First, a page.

Research Article

Association of serum lipids and obesity with cardiovascular mortality.

Br Med J 1977; 2 doi: http://dx.doi.org/10.1136/bmj.2.6096.1185 (Published 05 November 1977) Cite this as: Br Med J 1977;2:1185
  1. R Pelkonen,
  2. E A Nikkilä,
  3. S Koskinen,
  4. K Penttinen,
  5. S Sarna

    Abstract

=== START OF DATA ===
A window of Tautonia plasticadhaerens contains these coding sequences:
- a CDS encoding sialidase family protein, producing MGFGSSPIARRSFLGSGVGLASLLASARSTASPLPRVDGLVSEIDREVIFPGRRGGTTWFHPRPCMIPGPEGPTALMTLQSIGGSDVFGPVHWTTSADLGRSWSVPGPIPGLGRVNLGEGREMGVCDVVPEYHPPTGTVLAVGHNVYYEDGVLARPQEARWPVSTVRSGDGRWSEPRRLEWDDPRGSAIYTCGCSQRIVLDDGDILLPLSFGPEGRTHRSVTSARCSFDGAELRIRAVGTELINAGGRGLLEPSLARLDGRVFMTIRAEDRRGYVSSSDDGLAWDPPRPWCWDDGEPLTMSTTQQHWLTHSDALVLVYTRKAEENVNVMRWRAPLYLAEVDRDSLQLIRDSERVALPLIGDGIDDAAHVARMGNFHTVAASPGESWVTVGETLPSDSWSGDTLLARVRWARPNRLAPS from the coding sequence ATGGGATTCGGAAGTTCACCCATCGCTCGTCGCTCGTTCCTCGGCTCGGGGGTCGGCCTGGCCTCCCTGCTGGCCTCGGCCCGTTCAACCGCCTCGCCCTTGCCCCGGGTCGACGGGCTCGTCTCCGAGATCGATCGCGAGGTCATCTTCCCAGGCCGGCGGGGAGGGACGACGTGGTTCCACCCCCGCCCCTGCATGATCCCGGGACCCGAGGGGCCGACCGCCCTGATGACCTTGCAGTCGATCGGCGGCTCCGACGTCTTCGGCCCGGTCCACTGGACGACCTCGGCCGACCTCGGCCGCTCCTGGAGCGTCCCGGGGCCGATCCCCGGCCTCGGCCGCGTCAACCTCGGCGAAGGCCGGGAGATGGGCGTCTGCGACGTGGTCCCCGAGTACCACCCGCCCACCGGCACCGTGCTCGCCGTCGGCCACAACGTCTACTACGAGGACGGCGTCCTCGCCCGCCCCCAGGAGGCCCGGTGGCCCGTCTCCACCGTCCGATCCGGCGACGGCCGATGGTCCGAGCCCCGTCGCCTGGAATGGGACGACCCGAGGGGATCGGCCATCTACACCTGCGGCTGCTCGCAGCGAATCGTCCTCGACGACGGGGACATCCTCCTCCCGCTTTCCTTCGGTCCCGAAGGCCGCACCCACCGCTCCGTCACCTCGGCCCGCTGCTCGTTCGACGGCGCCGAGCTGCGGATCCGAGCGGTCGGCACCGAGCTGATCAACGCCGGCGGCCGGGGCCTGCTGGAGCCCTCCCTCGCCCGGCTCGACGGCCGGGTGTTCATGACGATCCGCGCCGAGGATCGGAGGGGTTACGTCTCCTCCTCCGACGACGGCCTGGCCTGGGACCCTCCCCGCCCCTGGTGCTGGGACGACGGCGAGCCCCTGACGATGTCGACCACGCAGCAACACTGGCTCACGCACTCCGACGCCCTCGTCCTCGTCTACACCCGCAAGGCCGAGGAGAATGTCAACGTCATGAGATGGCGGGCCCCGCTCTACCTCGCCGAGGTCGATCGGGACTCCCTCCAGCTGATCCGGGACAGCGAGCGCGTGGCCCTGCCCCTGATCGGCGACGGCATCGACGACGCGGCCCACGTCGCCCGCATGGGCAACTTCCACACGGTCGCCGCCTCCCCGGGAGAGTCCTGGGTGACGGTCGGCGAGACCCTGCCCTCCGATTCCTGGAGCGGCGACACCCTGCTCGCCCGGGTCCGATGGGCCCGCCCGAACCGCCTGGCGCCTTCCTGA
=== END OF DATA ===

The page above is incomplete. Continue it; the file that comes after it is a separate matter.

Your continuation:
Serum lipid concentrations, relative body weight, and smoking habits were assessed in a cohort of 1648 middle-aged Finnish men who were subsequently followed for seven years. Multivariate analysis showed that serum triglyceride and cholesterol concentrations and smoking were all independently associated with cardiovascular mortality. High serum triglyceride concentrations increased the risk of cardiovascular death only when they exceeded 1.7 mmol/l (150 mg/100 ml), but this occurred at all cholesterol and relative body weight levels. Obesity influenced death rates only in men with raised serum lipid levels, while smoking was associated with increased mortality when any combination of the other factors was present. Men who had raised triglyceride concentrations combined with smoking or obesity had the highest risk of cardiovascular death.